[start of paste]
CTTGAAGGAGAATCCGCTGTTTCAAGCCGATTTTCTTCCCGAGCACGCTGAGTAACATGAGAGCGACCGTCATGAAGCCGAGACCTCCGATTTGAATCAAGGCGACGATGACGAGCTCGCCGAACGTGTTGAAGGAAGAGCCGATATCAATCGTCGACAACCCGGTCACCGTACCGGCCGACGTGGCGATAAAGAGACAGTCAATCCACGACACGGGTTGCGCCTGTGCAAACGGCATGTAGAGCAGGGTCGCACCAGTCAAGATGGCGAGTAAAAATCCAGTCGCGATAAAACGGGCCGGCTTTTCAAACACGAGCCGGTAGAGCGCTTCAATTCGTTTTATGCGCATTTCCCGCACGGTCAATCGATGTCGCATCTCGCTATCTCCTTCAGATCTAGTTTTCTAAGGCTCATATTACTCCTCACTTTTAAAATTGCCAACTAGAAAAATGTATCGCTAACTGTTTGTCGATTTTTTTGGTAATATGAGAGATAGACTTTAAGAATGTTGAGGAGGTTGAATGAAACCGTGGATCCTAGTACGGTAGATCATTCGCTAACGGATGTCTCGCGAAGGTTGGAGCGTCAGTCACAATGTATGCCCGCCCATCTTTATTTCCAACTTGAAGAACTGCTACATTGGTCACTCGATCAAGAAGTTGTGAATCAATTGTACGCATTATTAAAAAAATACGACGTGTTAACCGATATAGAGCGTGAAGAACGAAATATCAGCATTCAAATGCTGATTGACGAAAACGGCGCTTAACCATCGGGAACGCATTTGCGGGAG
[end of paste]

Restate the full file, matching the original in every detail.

CTTGAAGGAGAATCCGCTGTTTCAAGCCGATTTTCTTCCCGAGCACGCTGAGTAACATGAGAGCGACCGTCATGAAGCCGAGACCTCCGATTTGAATCAAGGCGACGATGACGAGCTCGCCGAACGTGTTGAAGGAAGAGCCGATATCAATCGTCGACAACCCGGTCACCGTACCGGCCGACGTGGCGATAAAGAGACAGTCAATCCACGACACGGGTTGCGCCTGTGCAAACGGCATGTAGAGCAGGGTCGCACCAGTCAAGATGGCGAGTAAAAATCCAGTCGCGATAAAACGGGCCGGCTTTTCAAACACGAGCCGGTAGAGCGCTTCAATTCGTTTTATGCGCATTTCCCGCACGGTCAATCGATGTCGCATCTCGCTATCTCCTTCAGATCTAGTTTTCTAAGGCTCATATTACTCCTCACTTTTAAAATTGCCAACTAGAAAAATGTATCGCTAACTGTTTGTCGATTTTTTTGGTAATATGAGAGATAGACTTTAAGAATGTTGAGGAGGTTGAATGAAACCGTGGATCCTAGTACGGTAGATCATTCGCTAACGGATGTCTCGCGAAGGTTGGAGCGTCAGTCACAATGTATGCCCGCCCATCTTTATTTCCAACTTGAAGAACTGCTACATTGGTCACTCGATCAAGAAGTTGTGAATCAATTGTACGCATTATTAAAAAAATACGACGTGTTAACCGATATAGAGCGTGAAGAACGAAATATCAGCATTCAAATGCTGATTGACGAAAACGGCGCTTAACCATCGGGAACGCATTTGCGGGAG